Internet Shakespeare Editions

Author: William Shakespeare
Editor: Hardy M. Cook
Not Peer Reviewed

Lucrece (Quarto, 1594)


THE RAPE OF LVCRECE.

Reuealing day through euery crannie spies,
And seems to point her out where she sits weeping,
To whom shee sobbing speakes, ô eye of eyes,
VVhy pry'st thou throgh my window? leaue thy pee-
1090Mock with thy tickling beams, eies that are sleeping;
Brand not my forehead with thy percing light,
For day hath nought to do what's done by night.

Thus cauils shee with euerie thing shee sees,
True griefe is fond and testie as a childe,
1095VVho wayward once, his mood with naught agrees,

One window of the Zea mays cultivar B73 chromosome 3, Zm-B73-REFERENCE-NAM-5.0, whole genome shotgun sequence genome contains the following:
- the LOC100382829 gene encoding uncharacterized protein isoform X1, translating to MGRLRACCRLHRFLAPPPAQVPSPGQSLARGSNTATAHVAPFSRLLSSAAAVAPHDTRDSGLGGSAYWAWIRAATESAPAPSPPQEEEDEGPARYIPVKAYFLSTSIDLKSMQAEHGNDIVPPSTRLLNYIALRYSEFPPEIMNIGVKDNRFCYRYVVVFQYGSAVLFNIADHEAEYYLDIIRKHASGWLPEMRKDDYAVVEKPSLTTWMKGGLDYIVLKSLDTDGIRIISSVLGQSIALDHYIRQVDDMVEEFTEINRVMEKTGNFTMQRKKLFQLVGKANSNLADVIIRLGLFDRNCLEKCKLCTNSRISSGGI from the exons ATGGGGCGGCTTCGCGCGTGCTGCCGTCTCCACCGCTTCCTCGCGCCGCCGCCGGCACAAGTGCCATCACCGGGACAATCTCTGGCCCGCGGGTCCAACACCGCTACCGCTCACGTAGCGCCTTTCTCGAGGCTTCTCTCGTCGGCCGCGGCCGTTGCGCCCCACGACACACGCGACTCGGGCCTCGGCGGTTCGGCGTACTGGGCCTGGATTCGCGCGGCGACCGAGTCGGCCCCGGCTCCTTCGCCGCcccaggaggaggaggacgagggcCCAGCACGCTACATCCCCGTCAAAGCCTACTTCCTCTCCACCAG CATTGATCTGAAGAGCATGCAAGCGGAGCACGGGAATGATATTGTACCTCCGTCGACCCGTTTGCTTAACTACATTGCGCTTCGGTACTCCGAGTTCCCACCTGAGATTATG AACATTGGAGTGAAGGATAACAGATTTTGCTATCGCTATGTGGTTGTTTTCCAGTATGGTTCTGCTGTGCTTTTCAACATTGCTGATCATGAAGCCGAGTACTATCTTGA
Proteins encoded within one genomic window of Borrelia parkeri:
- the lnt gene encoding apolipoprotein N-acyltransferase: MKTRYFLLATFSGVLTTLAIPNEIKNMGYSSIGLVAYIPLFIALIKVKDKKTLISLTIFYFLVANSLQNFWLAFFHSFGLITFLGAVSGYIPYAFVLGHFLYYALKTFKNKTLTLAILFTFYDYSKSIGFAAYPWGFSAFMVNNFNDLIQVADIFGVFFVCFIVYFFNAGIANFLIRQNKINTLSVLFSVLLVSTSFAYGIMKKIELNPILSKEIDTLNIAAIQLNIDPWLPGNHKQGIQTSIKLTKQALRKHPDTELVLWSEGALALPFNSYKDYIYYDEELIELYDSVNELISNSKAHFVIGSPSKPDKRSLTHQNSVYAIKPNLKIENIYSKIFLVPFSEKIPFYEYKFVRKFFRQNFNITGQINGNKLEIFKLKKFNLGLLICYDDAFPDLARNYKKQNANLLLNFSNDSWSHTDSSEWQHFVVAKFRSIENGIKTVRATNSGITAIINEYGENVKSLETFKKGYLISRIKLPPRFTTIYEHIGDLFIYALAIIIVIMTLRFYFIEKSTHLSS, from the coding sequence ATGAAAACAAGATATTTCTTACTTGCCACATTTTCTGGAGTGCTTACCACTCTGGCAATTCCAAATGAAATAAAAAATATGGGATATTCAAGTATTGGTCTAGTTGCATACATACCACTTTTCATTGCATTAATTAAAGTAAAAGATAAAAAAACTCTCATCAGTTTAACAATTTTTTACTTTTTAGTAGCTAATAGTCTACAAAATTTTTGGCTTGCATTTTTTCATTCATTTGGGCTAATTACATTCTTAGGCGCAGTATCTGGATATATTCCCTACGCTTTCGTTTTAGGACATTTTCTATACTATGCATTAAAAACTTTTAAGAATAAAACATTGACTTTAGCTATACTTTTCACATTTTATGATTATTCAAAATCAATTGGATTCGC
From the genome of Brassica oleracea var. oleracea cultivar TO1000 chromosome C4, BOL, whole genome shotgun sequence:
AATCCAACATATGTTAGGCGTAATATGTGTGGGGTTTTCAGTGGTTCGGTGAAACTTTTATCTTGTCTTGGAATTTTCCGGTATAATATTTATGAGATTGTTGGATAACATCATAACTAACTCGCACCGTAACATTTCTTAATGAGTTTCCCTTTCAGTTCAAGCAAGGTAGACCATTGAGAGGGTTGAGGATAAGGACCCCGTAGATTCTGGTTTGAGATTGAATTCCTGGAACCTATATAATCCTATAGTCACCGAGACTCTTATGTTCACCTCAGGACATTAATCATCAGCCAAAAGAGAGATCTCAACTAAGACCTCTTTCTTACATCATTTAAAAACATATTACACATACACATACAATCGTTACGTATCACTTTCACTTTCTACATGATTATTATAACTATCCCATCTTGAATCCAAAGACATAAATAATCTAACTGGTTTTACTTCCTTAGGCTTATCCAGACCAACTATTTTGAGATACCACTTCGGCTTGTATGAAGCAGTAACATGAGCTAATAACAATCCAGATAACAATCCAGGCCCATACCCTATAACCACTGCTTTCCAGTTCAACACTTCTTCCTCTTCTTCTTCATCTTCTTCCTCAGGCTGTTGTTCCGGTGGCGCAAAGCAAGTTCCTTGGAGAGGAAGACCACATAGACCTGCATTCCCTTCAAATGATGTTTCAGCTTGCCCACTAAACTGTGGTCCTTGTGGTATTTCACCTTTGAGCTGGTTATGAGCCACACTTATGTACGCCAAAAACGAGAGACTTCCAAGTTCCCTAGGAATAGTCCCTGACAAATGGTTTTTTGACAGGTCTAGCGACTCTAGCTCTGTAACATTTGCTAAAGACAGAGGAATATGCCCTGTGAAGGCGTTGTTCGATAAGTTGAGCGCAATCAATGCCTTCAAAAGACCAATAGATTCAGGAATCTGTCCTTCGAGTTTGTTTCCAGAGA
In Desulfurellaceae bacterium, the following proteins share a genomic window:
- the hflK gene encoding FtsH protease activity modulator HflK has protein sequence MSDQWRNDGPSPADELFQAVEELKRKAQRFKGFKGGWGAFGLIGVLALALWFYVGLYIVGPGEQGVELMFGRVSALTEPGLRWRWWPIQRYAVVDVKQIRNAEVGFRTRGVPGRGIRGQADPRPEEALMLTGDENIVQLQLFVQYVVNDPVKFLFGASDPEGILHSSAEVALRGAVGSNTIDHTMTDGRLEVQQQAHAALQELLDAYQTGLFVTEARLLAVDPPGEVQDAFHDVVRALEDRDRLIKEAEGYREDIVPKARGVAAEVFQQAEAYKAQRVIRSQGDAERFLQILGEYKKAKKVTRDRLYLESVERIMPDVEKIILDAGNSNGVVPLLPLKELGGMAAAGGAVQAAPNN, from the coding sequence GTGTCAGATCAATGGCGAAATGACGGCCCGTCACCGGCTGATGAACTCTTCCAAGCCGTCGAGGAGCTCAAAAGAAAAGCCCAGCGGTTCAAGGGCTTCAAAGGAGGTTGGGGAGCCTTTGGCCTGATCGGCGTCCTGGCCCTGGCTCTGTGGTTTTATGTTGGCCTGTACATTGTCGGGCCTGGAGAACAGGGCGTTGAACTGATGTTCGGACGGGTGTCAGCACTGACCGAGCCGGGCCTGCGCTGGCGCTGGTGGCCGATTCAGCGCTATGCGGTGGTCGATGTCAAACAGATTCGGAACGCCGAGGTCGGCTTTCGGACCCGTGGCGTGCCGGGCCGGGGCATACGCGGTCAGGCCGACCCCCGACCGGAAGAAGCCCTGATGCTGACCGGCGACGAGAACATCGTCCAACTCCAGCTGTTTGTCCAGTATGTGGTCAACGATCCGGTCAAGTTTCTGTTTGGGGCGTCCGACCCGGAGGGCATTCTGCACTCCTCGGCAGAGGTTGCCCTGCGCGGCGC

Old woes, not infant sorrowes beare them milde,
Continuance tames the one, the other wilde,
Like an vnpractiz'd swimmer plunging still,
VVith too much labour drowns for want of skill.

1100So shee deepe drenched in a Sea of care,
Holds disputation with ech thing shee vewes,
And to her selfe all sorrow doth compare,
No obiect but her passions strength renewes:
And as one shiftes another straight insewes,
1105Somtime her griefe is dumbe and hath no words,
Sometime tis mad and too much talke affords.
H 3